As popular as review websites are, especially compared with dealer sites, car buyers most trust information gathered through social media when deciding what dealer to use for their next vehicle purchase.
Edmunds more popular with older consumers, while Yelp attracts a younger audience.
Dealerships would be well-served to increase their Internet presence, as a growing number of consumers turn to online resources before making a vehicle purchase, a recent study reveals.
Marketing firm Digital Airstrike’s Spring 2013 Automotive Social Media and Reputation Trend Study finds 24% of consumers consider online vehicle-review websites to be the “most helpful” factor, outpacing the 15% of car buyers who consider dealership sites “most helpful.”
The study shows the most popular review sites are Cars.com, 61%; Edmunds, 54%; Google+Local, 37%; Yelp, 14%;, and Yahoo, 11%.
“We’re continuing to see an increase in consumers going to review sites to determine which dealer to do business with,” says Alexi Venneri, chief operating officer of Digital Air Strike.
Of the review sites that topped the study, Edmunds is more popular with older consumers, while Yelp attracts a younger audience. The others appeal to a wider range of ages.
As popular as review sites are, especially compared with dealer sites, car buyers most trust information gathered through social media when deciding what dealer to use for their next vehicle purchase.
The study shows a 59% probability that a consumer will trust a review from a Facebook friend more than reviews on other sites.
Venneri says dealers should not be afraid to ask consumers to favorably rate their stores or post a recommendation if they have a good experience. “Thirty percent (of car buyers) will do it; (dealers) just have to ask.”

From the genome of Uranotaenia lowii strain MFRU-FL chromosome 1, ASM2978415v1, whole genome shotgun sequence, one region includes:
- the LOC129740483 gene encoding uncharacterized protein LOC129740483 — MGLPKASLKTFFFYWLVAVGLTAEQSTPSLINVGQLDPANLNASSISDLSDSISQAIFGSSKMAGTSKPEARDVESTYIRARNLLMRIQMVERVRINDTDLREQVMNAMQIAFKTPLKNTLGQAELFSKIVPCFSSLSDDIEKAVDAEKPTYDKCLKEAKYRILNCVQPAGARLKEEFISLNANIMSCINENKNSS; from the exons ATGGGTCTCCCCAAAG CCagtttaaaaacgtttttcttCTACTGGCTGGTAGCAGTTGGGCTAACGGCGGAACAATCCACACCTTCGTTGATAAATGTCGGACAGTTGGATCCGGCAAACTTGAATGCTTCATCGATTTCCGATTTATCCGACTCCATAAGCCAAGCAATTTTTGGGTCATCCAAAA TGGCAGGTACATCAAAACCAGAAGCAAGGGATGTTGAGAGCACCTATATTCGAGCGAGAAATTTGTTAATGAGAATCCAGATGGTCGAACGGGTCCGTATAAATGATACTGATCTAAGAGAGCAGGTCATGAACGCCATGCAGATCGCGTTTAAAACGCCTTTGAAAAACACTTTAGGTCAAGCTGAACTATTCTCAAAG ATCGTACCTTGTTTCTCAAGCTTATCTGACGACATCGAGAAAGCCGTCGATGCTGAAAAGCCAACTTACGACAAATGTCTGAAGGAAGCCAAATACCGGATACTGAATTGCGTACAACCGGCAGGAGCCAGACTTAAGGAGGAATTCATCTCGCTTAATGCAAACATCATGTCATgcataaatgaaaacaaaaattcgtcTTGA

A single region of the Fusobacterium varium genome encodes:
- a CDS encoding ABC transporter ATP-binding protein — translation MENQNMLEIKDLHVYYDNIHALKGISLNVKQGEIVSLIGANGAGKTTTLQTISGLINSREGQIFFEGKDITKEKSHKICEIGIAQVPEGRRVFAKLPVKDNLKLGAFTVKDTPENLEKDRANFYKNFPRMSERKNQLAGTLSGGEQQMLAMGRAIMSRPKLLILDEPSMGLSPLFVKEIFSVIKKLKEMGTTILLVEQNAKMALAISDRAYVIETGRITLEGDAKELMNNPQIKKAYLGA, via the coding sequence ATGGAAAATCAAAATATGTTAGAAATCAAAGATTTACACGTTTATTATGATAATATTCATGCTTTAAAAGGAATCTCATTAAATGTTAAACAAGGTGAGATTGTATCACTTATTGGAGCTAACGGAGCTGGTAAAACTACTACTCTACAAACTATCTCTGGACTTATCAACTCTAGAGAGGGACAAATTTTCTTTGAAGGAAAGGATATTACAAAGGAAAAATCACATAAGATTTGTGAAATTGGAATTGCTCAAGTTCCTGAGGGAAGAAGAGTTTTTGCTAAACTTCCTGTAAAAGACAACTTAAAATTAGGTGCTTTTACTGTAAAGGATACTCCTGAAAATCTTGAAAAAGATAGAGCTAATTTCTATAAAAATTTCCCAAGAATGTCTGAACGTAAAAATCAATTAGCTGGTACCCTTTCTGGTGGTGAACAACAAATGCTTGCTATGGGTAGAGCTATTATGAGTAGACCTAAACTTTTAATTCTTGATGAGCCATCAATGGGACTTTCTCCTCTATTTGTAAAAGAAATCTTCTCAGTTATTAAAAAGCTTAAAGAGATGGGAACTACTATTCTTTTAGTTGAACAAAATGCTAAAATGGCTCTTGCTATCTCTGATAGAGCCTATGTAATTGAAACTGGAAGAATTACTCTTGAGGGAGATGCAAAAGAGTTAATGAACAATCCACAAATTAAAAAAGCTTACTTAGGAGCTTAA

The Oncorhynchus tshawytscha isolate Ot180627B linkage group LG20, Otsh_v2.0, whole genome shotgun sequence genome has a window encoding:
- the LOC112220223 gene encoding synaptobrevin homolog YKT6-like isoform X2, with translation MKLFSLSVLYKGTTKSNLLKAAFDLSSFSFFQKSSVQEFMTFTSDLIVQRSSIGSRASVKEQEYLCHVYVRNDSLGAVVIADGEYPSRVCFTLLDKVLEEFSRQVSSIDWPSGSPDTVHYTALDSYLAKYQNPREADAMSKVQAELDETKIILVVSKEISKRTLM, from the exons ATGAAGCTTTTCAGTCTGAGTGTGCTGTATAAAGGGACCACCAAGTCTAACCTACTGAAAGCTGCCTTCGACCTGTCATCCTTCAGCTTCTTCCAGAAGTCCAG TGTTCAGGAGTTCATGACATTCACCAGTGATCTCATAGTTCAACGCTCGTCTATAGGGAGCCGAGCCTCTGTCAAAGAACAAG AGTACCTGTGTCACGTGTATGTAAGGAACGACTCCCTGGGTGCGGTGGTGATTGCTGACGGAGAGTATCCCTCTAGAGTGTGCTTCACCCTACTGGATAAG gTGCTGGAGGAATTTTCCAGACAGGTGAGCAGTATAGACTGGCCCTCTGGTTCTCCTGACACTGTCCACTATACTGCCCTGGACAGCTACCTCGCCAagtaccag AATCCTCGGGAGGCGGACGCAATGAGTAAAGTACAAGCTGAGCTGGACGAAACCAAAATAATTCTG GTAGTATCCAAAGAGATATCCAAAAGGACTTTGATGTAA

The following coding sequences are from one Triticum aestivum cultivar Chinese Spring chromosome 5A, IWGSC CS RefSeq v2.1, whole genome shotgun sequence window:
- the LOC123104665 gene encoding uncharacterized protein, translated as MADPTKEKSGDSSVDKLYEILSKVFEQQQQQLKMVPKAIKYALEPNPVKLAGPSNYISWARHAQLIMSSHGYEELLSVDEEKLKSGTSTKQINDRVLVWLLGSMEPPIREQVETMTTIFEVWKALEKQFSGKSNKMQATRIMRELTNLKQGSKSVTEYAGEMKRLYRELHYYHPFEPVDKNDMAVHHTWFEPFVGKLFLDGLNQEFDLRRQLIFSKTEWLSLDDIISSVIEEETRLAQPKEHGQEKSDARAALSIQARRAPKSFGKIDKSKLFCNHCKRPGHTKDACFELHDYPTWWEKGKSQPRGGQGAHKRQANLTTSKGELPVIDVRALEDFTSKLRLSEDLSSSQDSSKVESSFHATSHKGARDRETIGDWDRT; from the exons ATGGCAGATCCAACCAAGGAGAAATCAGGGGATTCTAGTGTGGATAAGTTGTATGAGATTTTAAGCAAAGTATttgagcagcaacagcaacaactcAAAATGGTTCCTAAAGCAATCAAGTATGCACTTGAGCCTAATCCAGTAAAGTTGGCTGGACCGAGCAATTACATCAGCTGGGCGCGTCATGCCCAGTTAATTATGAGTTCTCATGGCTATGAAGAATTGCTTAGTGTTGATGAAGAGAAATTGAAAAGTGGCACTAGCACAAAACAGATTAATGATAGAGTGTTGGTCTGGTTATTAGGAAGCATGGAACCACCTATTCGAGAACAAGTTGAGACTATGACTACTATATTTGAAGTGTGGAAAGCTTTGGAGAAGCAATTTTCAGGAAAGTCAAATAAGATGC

Consumers also are looking at dealership ratings in search-engine results. Dealers on average have five review sites on the first page displayed.
Eighty-one percent of study participants say they “absolutely” look at these scores. “Even if they’re not clicking through (to the reviews), they are looking at them and seeing review sites in search results,” Venneri says.
Integrated Facebook ads, once panned by some auto makers as being ineffective, also are gaining traction. According to the study, clicks on dealership Facebook ads more than doubled from October 2012 to April 2013, from 16% to 39%. Additionally, the study indicates 45% of car buyers embrace the dedicated Facebook news feeds for brands.
Another growing trend among consumers is “checking in” while at a dealership to let their social-media contacts know they are planning to purchase a car. Venneri says dealers should encourage car buyers to check in by offering special discounts or promotions.
“Half of buyers check in at local businesses, so it’s another opportunity for dealers,” she says. “If you give them reason to check in, they will. Dealers need to have check-in strategy.”
Rewarding customer behavior also translates to dealership-run Facebook pages. Fifty-two percent of respondents to the Digital Airstrike study say they would be willing to “like” a dealership Facebook page in exchange for coupons or offers.
“Dealers should actively market that,” Venneri says.